Order and righteousness : Muhammad ʻAli al-Shawkānī and the nature of the Islamic state of Yemen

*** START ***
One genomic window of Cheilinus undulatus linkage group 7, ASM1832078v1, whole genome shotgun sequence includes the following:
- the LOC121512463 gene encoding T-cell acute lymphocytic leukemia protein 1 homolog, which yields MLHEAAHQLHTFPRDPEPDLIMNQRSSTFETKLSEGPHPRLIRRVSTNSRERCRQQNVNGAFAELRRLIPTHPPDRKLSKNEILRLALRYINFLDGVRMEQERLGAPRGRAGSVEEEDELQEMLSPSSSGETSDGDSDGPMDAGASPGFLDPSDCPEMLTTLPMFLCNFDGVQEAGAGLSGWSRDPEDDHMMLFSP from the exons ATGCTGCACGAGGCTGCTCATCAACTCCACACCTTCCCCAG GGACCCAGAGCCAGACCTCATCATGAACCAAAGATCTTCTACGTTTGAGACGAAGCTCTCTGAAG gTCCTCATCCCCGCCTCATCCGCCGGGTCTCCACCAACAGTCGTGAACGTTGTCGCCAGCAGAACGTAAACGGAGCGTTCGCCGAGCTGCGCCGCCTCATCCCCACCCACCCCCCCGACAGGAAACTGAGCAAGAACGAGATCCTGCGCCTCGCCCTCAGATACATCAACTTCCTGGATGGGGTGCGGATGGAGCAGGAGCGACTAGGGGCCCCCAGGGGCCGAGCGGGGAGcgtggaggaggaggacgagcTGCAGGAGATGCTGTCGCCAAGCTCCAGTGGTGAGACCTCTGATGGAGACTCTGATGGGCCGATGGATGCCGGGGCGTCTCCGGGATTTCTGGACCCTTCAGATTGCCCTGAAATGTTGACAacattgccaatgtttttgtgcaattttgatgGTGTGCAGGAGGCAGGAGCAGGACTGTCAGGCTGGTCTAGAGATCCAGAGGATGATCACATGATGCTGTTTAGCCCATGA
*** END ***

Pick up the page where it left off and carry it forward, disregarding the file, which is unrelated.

This thesis is about the life and thought of the scholar Muhammad b. ʻAli al-Shawkānī (d. 1250/1834) and his continuing influence on Yemeni law and society. It is argued here that in order to better understand Shawkānī one must look at the history of the Qāsimī imāmate he served. In the 17th century the imāms lived up to the ideal posited by Hādawī-Zaydī law. They were learned men and able military commanders in their own right and authority was largely based on charisma. In the 18th and 19th century in contrast, the imāms lacked the qualities evident in their predecessors and behaved more like kings. Rule became dynastic and took on patrimonial forms. A further development during the 18th century was the increasing influence of Sunnī Traditionist views among Zaydī-born scholars in northern Yemeni highlands. With the imāms now offering their support to Sunna-oriented scholars, the Hādawīs increasingly become marginalised. These changes were also accompanied by considerable territorial losses by the imāmate and a decline in its revenues generated from the coffee trade. The alliance between the imāms and the Sunna-oriented scholars became most evident when Shawkānī was appointed chief judge (qāḍī al-quḍāt) of the imāmate. It will be argued that his views on law and reform posited an alternative vision of order and righteousness to that espoused by Hādawīs. His teachings implied that he, in his capacity as mujtahid muṭlaq, was to be the ultimate legal authority to which others must defer. Moreover, his views on the institution of the imāmate refuted the conditions set by Hādawī law and legitimized the rule of the imāms he served. The imām, according to him, need not be a mujtahid and rebellion against him (even if he were unjust) was absolutely forbidden. With the support of the imāms, Shawkānī was able to implement his views. His influence was manifested in his ability to appoint his students to administrative posts throughout the realm. All of this engendered a reaction from the more traditional Zaydī scholars and several clashes, both scholarly and in the form of popular riots, ensued. After his death Shawkānī's views were carried on by his students who continued to teach his works and the Sunnī ḥadīth collections until modern times. The 20th century Ḥāmīd al-Dīn imāms were interested in publishing Shawkānī's works in order to show the wider Muslim world the convergence between Zaydism and Sunnism. After the 1962 revolution republican intellectuals further focused great attention on Shawkānī in order to undermine the legitimacy of the imīmic regime and for nationalist ends. By making appeal to his views they have tried to mould Yemeni religious identity away from the Zaydī legacy of the past.